U.S. Rep. Derek Kilmer, a Washington state Democrat, called the cuts "completely irresponsible" and vowed to fight the president's proposal.
"It sets a bad starting point for the discussion," Kilmer, who is on the House Appropriations Committee, said in an interview Friday. "These are iconic bodies of water that have an important role, not just environmentally but from an economic standpoint as well."
Statewide tourism and recreational dollars are tied to Puget Sound and clean water supports shellfish and fishing industries that pumps up the economy, Kilmer said.
EPA money has helped cities, counties, state agencies, local nonprofit and tribes on cleanup efforts in Puget Sound. The money has been used to restore salmon habitat, help open shellfish beds to harvest, manage stormwater runoff, replace culverts that block salmon passage and prevent flooding while restoring wetlands.
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Effort to replace pipes to Flint homes off to slow start
Chris Ehrmann, Associated Press
Updated 8:08 am, Sunday, March 19, 2017
FLINT, Mich. (AP) — Flint residents could still be a few years away from drinking unfiltered tap water as the city makes incremental progress on an ambitious — if not overly optimistic — timeframe to replace old water service lines that leached lead into homes and businesses.
Retired National Guard Brig. Gen. Michael McDaniel, who coordinates the FAST Start initiative, said he has a goal of finishing the pipe replacements for residents in 2019 by fixing service lines to 6,000 homes a year. The city has estimated that lines to 20,000 homes need to be replaced.
"So far, I'd say it's been going slow," McDaniel said. "We wanted to replace 1,000 service lines in the city of Flint in 2016 and we are still working on that contract even today because we've had a fairly warm winter."
As of last week, lines to fewer than 800 homes had been replaced with new copper pipe. The effort has been plagued by problems that include inaccurate records on the location of pipes and the type of material used in them. Funding for the project beyond this year is also uncertain.
The effort comes as some residents in the impoverished city where 57 percent of the roughly 100,000 residents are black still do not trust the government because of failures that led to the lead-tainted water crisis. To save money while under state control, the city began using water from the Flint River for in April 2014 without treating it to prevent corrosion in steel pipes. Residents' complaints about color, odor and taste were downplayed by the government until elevated levels of lead, a neurotoxin, were detected in children. Twelve people died in a Legionnaires' outbreak that has been linked to the improperly treated water.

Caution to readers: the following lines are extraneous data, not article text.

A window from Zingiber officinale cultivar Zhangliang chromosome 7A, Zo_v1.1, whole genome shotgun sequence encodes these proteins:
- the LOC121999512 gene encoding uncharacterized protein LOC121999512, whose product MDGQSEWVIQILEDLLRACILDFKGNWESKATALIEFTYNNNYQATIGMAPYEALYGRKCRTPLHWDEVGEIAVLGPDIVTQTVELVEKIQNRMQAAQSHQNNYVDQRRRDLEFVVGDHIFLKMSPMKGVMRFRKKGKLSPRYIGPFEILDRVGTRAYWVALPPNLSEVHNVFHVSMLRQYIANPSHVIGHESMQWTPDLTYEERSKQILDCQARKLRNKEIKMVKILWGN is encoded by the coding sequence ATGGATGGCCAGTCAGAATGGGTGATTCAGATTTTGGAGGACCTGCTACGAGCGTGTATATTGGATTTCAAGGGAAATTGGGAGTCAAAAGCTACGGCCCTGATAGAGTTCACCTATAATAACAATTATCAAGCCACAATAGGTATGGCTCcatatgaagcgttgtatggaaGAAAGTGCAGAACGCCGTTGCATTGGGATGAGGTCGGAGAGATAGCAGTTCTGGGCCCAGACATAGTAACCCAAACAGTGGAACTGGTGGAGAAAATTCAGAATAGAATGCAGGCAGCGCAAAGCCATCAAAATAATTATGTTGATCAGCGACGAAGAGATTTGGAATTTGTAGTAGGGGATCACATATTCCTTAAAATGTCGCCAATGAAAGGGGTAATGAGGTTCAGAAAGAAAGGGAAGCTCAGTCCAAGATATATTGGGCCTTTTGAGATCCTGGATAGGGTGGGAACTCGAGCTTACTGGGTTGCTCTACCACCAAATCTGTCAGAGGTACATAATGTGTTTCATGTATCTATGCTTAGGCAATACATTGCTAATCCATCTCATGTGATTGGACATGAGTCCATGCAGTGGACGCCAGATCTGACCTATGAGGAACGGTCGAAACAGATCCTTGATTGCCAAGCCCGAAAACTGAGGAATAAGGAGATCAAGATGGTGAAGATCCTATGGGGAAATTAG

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The Resenters: Building Hell in Heaven’s despite
March 18, 2017 by Fred Clark | Patheos
(Originally posted August 30, 2010. Re-posting it today so that I can add the “Trump” tag.)
There was a story in Sunday’s paper that will make some people happy and some people unhappy.
That’s not quite it. What I mean to say is that this story will be a source of happiness for happy people and a source of further unhappiness for those who have chosen to be unhappy.
Neither category of readers is directly affected by this story, so these opposite responses are a matter of choice, or of many choices over time that have come to shape habit, perception and character.
Choice, habit and character are the language of ethics, and the distinction I’m exploring here is, primarily, an ethical one. It is a matter of morality — of wrong and right, bad and good, selfish and unselfish.
But this article does not present itself as an ethical dilemma, and neither set of readers will experience it that way. Their respective reactions will seem to them, rather, as simply a matter of temperament or sentiment — a “gut reaction.” And that gut reaction will be felt as either happiness or as unhappiness, depending on habit and character cultivated over time.
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Dying before We Reach the Promised Land
How moral degradation didn’t come for evangelicals, but from them
Tyler Huckabee | March 7, 2017 | Fathom
Toward the end of the book of Numbers, the Israelites are still out wandering around the desert, hoping to stumble across the Promised Land. Water’s running low and Moses goes to God, hoping to talk him into sparing a little from heaven. “Take the staff, and you and your brother Aaron gather the assembly together,” God tells him. “Speak to that rock before their eyes and it will pour out its water.”
Moses does almost exactly as instructed, hitting the rock with his staff instead of speaking to it. This seems like a forgivable error—Moses had signed up to lead these people on a fairly straightforward hike from Egypt to modern day Israel and, owing to their bitter disobedience, found himself in charge of a forty-year goose chase.
His temper was bound to be fragile. He probably hit a lot of rocks. But this appears to be the first time he hit a rock he was supposed to be having a conversation with, and for God, it was the last straw.
“Because you did not trust in me enough to honor me as holy in the sight of the Israelites, you will not bring this community into the land I give them,” God told him.
This strikes me as one of the Bible’s saddest stories. Here is Moses—one of history’s greatest heroes, an eternal icon for all those who seek freedom from tyranny—cursed to see his dream deferred. It was Joshua who ended up leading the Israelites into the Promised Land, leading them along the route and in the way Moses had taught them.
Trump supporting evangelical leaders look a lot like Moses.